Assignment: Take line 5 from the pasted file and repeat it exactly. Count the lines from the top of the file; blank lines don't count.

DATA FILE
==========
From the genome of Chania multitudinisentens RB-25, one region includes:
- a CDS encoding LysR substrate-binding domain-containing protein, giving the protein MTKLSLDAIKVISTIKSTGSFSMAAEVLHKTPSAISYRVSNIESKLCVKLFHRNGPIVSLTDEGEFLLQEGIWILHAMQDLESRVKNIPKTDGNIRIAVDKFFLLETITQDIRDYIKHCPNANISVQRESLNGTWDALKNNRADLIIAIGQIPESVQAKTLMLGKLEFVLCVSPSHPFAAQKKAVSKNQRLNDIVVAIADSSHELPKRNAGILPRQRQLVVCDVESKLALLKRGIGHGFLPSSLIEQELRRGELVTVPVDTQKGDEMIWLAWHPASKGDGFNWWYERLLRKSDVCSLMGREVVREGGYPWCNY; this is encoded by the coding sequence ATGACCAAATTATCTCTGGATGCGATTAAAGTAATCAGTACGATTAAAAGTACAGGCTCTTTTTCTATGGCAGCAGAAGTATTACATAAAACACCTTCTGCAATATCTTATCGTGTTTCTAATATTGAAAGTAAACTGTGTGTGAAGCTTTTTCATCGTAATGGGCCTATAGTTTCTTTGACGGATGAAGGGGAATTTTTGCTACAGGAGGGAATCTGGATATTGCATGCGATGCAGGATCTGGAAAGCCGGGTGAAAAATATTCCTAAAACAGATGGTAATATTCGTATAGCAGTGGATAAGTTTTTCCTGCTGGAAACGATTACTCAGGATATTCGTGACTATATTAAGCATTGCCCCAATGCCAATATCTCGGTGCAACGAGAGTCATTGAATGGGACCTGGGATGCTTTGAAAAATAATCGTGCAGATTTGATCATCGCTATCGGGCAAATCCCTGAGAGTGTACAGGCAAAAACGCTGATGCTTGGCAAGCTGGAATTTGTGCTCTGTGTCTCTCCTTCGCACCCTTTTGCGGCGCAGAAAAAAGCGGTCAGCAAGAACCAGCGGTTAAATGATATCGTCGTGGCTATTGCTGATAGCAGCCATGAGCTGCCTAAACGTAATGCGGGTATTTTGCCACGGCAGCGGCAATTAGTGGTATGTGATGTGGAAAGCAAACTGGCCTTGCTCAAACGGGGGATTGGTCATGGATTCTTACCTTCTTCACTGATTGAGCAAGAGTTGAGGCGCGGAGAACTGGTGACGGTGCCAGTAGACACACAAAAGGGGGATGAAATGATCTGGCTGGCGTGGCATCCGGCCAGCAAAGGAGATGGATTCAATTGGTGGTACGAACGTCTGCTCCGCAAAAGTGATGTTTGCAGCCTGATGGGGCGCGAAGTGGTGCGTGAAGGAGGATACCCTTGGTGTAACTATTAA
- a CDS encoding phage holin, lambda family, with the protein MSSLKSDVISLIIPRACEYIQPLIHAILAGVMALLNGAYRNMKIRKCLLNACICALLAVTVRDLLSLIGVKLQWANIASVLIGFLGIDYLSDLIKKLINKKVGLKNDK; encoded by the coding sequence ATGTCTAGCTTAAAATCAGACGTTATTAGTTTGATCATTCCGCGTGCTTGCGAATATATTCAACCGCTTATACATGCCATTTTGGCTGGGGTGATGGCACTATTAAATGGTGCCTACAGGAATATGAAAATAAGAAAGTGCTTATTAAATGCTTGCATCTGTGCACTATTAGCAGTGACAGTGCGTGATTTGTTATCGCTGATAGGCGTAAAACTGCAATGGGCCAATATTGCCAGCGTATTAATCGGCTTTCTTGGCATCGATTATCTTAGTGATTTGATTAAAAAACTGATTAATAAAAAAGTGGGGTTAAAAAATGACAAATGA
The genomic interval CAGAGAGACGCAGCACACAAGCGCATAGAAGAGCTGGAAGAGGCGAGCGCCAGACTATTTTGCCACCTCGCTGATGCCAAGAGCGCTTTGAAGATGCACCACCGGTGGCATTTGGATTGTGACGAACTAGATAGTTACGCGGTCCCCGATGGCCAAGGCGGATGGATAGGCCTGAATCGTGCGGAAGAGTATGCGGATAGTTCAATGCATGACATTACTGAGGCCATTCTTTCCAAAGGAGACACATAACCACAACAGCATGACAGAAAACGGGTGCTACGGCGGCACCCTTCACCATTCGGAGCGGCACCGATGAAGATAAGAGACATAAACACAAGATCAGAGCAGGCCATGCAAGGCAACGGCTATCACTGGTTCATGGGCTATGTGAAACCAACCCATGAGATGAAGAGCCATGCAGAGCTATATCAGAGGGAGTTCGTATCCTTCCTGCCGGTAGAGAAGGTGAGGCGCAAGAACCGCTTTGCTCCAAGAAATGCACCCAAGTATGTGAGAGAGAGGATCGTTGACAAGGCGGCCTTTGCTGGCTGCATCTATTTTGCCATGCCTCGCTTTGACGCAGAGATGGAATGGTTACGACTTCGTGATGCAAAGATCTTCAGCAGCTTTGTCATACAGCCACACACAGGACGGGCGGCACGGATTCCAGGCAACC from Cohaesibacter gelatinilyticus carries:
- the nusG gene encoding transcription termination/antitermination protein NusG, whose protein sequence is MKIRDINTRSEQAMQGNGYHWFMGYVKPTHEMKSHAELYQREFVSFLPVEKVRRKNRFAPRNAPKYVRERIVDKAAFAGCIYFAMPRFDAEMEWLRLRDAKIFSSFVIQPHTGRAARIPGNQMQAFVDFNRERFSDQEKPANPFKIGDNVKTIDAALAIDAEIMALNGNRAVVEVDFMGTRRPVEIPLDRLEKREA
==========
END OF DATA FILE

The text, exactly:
- the nusG gene encoding transcription termination/antitermination protein NusG, whose protein sequence is MKIRDINTRSEQAMQGNGYHWFMGYVKPTHEMKSHAELYQREFVSFLPVEKVRRKNRFAPRNAPKYVRERIVDKAAFAGCIYFAMPRFDAEMEWLRLRDAKIFSSFVIQPHTGRAARIPGNQMQAFVDFNRERFSDQEKPANPFKIGDNVKTIDAALAIDAEIMALNGNRAVVEVDFMGTRRPVEIPLDRLEKREA